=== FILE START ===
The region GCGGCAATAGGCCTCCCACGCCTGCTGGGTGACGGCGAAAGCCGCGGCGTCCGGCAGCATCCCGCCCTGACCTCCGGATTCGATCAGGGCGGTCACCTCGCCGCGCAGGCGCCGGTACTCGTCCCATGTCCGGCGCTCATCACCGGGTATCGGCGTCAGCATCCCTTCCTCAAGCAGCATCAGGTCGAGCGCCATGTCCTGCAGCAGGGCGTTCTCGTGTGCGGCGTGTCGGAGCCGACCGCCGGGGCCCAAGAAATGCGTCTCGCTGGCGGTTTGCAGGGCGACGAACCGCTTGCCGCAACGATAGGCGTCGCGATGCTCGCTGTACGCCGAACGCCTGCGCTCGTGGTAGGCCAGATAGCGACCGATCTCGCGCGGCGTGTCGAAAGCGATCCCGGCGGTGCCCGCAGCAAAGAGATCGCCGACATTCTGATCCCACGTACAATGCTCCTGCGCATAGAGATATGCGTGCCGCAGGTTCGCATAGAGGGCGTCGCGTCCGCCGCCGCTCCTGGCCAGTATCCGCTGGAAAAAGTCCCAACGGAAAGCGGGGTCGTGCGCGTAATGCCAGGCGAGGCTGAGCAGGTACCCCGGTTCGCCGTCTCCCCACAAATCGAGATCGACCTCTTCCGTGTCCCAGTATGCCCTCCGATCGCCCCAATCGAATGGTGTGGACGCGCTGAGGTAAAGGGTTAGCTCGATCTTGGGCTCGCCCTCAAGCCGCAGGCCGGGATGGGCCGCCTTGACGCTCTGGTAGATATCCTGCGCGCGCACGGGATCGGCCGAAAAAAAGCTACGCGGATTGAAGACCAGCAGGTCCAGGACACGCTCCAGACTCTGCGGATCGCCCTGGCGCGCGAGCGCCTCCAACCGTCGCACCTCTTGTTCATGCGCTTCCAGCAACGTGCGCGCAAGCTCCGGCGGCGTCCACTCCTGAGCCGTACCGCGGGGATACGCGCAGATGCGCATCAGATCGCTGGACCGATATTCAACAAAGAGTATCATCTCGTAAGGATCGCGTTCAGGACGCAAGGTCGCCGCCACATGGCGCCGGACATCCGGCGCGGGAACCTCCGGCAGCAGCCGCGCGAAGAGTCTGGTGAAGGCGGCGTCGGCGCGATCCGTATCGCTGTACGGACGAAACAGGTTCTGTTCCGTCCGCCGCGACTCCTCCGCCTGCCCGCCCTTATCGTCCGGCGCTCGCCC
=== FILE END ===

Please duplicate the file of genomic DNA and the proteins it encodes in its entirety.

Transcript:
The region GCGGCAATAGGCCTCCCACGCCTGCTGGGTGACGGCGAAAGCCGCGGCGTCCGGCAGCATCCCGCCCTGACCTCCGGATTCGATCAGGGCGGTCACCTCGCCGCGCAGGCGCCGGTACTCGTCCCATGTCCGGCGCTCATCACCGGGTATCGGCGTCAGCATCCCTTCCTCAAGCAGCATCAGGTCGAGCGCCATGTCCTGCAGCAGGGCGTTCTCGTGTGCGGCGTGTCGGAGCCGACCGCCGGGGCCCAAGAAATGCGTCTCGCTGGCGGTTTGCAGGGCGACGAACCGCTTGCCGCAACGATAGGCGTCGCGATGCTCGCTGTACGCCGAACGCCTGCGCTCGTGGTAGGCCAGATAGCGACCGATCTCGCGCGGCGTGTCGAAAGCGATCCCGGCGGTGCCCGCAGCAAAGAGATCGCCGACATTCTGATCCCACGTACAATGCTCCTGCGCATAGAGATATGCGTGCCGCAGGTTCGCATAGAGGGCGTCGCGTCCGCCGCCGCTCCTGGCCAGTATCCGCTGGAAAAAGTCCCAACGGAAAGCGGGGTCGTGCGCGTAATGCCAGGCGAGGCTGAGCAGGTACCCCGGTTCGCCGTCTCCCCACAAATCGAGATCGACCTCTTCCGTGTCCCAGTATGCCCTCCGATCGCCCCAATCGAATGGTGTGGACGCGCTGAGGTAAAGGGTTAGCTCGATCTTGGGCTCGCCCTCAAGCCGCAGGCCGGGATGGGCCGCCTTGACGCTCTGGTAGATATCCTGCGCGCGCACGGGATCGGCCGAAAAAAAGCTACGCGGATTGAAGACCAGCAGGTCCAGGACACGCTCCAGACTCTGCGGATCGCCCTGGCGCGCGAGCGCCTCCAACCGTCGCACCTCTTGTTCATGCGCTTCCAGCAACGTGCGCGCAAGCTCCGGCGGCGTCCACTCCTGAGCCGTACCGCGGGGATACGCGCAGATGCGCATCAGATCGCTGGACCGATATTCAACAAAGAGTATCATCTCGTAAGGATCGCGTTCAGGACGCAAGGTCGCCGCCACATGGCGCCGGACATCCGGCGCGGGAACCTCCGGCAGCAGCCGCGCGAAGAGTCTGGTGAAGGCGGCGTCGGCGCGATCCGTATCGCTGTACGGACGAAACAGGTTCTGTTCCGTCCGCCGCGACTCCTCCGCCTGCCCGCCCTTATCGTCCGGCGCTCGCCC